Nan Langowitz, director of the Center for Women’s Leadership at Babson College in Babson Park, Mass., explains why a manager might want to send a woman to an all-female leadership event while her male colleague heads off to a co-ed forum.
“It’s not that women will learn different things at their program, or that they need fixing,” says Langowitz, “but there are issues unique to women and their own forum allows them to have essential conversations in a safer context.”
Martha Sheehan, director of executive education at Simmons, the nation’s only business school for women, describes the special problems that female executives face together at all-female retreats.
“There’s the token test,” she says. “If you’re the first woman to have the position, there’s the question of whether you achieved it on merit or some other reason. With higher visibility comes a higher degree of vulnerability. When you move up you have to be aware of that fact and figure out how to navigate through it.”
Simmons was founded in 1973 by two female Harvard Business School professors who were weary of the classroom focus solely on men as business leaders.
That same focus on male leadership, says Sheehan, persists as a problem for female executives. “They are put under the microscope to see how they function as a woman and a leader, when John Wayne is the model for leadership,” says Sheehan.
Simmons has tracked the outcomes of some of its custom leadership programs for women.
In one program, it worked with women at Deloitte and Touche, the consulting firm based in Wilton, Conn. Deloitte was experiencing retention problems with its senior women. As participants assessed their abilities, set goals and developed action plans, they got results. The program started in 1999 with 200 senior women. Back then, 12 percent of the firm’s partners were women. By 2002, there was a 30 percent increase in the number of women partners and directors, says Sheehan who adds that the upward trend continues.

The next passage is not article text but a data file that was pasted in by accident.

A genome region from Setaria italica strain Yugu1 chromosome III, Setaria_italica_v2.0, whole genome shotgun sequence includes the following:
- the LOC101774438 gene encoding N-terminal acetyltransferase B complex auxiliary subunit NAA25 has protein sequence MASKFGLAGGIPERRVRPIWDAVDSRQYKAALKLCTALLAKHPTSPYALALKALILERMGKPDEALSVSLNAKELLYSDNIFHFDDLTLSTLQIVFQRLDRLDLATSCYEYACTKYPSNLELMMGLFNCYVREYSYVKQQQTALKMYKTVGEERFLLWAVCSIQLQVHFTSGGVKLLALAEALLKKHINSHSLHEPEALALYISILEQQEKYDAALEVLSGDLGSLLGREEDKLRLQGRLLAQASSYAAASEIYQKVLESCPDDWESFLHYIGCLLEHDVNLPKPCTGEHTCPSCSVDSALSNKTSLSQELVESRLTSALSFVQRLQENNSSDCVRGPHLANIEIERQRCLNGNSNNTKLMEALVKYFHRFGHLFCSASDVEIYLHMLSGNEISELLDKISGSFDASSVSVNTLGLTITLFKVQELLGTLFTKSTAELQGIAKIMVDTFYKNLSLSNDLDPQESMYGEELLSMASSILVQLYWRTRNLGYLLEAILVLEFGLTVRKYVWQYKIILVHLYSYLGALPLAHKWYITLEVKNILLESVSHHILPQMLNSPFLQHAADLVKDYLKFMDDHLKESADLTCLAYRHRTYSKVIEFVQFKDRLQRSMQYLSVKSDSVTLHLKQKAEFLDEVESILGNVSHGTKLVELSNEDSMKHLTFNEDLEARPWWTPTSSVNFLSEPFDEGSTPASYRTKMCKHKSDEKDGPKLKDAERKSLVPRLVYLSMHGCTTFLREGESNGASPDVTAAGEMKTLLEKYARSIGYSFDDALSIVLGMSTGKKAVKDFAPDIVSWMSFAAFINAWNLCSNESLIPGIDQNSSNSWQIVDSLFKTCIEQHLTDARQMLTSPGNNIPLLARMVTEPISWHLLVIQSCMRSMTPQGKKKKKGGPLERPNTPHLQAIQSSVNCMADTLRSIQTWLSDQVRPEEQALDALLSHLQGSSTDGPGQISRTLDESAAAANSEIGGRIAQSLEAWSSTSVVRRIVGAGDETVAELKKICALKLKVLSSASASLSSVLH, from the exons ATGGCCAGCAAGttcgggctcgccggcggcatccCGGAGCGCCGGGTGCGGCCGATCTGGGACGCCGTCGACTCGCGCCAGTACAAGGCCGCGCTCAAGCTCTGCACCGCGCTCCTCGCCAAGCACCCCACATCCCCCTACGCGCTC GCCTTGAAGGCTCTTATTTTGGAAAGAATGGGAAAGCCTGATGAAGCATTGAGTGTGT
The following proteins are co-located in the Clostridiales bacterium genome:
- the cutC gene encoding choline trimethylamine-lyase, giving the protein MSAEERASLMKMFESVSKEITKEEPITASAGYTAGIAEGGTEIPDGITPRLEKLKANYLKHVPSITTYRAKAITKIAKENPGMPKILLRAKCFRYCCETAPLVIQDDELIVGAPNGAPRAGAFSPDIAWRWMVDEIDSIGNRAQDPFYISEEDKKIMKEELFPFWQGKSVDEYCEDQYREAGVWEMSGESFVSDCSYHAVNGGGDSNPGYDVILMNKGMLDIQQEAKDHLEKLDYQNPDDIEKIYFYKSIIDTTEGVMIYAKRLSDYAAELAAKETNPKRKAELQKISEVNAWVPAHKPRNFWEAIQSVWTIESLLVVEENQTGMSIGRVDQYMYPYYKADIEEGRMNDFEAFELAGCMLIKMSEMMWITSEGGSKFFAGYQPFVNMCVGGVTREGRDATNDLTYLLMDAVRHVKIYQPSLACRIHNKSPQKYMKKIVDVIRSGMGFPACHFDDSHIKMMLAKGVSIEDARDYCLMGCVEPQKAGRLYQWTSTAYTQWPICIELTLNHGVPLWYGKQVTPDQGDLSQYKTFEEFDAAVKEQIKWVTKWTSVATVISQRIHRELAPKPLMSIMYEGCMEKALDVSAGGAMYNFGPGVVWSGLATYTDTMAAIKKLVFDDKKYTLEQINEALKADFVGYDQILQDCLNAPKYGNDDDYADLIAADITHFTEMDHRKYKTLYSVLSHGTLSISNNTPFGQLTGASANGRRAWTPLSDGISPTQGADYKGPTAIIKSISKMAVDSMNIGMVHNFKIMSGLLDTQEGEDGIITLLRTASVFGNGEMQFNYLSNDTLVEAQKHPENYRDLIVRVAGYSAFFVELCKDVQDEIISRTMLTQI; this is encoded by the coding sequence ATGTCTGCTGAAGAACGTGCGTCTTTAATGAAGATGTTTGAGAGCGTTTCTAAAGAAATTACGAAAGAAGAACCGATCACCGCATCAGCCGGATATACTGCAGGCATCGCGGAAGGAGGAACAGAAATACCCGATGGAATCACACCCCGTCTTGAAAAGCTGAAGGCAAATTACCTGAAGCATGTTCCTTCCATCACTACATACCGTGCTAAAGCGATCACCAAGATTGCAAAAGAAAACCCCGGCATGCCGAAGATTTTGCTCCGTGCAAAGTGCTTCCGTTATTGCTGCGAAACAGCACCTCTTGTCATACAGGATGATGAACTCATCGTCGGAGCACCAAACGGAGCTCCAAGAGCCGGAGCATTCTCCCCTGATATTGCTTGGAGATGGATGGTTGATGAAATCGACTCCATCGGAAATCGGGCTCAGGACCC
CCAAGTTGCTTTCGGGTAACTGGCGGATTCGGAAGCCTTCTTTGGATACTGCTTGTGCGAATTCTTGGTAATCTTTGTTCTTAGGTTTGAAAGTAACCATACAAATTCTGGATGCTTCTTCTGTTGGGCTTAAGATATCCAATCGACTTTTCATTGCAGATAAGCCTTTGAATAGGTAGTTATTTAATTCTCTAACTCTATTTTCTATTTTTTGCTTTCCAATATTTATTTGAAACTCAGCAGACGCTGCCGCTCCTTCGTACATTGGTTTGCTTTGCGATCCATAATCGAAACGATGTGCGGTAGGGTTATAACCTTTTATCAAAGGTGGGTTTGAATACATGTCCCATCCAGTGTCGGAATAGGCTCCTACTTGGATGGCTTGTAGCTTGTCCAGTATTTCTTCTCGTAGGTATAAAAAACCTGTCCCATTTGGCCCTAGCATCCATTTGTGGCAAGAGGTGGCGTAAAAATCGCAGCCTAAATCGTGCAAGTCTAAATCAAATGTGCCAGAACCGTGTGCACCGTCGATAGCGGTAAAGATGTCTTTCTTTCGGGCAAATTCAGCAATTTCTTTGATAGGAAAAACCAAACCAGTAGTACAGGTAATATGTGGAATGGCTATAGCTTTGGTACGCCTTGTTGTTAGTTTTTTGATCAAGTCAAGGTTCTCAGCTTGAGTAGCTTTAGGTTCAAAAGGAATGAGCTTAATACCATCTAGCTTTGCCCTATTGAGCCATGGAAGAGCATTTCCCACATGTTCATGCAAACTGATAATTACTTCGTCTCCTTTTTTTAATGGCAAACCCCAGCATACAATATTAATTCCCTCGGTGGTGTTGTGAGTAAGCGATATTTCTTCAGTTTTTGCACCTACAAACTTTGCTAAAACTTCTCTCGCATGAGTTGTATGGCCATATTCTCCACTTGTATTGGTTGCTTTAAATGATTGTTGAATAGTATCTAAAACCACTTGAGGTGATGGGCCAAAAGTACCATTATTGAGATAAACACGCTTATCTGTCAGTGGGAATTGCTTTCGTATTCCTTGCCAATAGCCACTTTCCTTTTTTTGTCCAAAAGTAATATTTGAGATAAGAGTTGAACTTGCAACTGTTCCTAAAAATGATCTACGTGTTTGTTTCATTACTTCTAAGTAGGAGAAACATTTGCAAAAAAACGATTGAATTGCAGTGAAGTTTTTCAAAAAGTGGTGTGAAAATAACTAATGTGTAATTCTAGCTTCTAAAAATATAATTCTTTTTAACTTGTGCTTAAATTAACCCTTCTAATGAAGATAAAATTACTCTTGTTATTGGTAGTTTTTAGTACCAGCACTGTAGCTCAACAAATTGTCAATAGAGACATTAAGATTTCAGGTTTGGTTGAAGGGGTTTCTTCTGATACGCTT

Other event organizers produce anecdotal evidence of their success.
Chart Your Course is a program that started just over a year ago and is run by BeamPines, Inc., a New York City consulting firm.
Before embarking on a three-day cruise in which they sail and lay out strategies for dealing with their specific workplace challenges, women take assessment tests to determine strengths and weaknesses, which are used to develop a personal and professional growth plan.
After the three-day trip, the women are paired with a coach for six months, and the women come together for monthly gatherings in New York City.
Dawn Santa Maria, executive director of the program, says the it has already reeled in big catches. One woman who was leaving her job as senior vice president of marketing position met the senior vice president of Godiva Chocolates on board and is now doing global marketing for the New York-based maker of expensive chocolate.
Joyce Knauff attended one of Perlitz’s three-day workshop last summer in Steamboat Springs, Colo. She and about a dozen other women–a mixture of small business owners and corporate executives–hiked mountains and otherwise enjoyed the outdoors under Perlitz’s guidance.
“I was looking for camaraderie and I got it,” she says. “It was therapeutic to talk about our losses and gains. I came back pumped up.”
Sheryl Nance-Nash is a freelance writer based in Long Beach, N.Y., specializing in personal finance, general business and small business.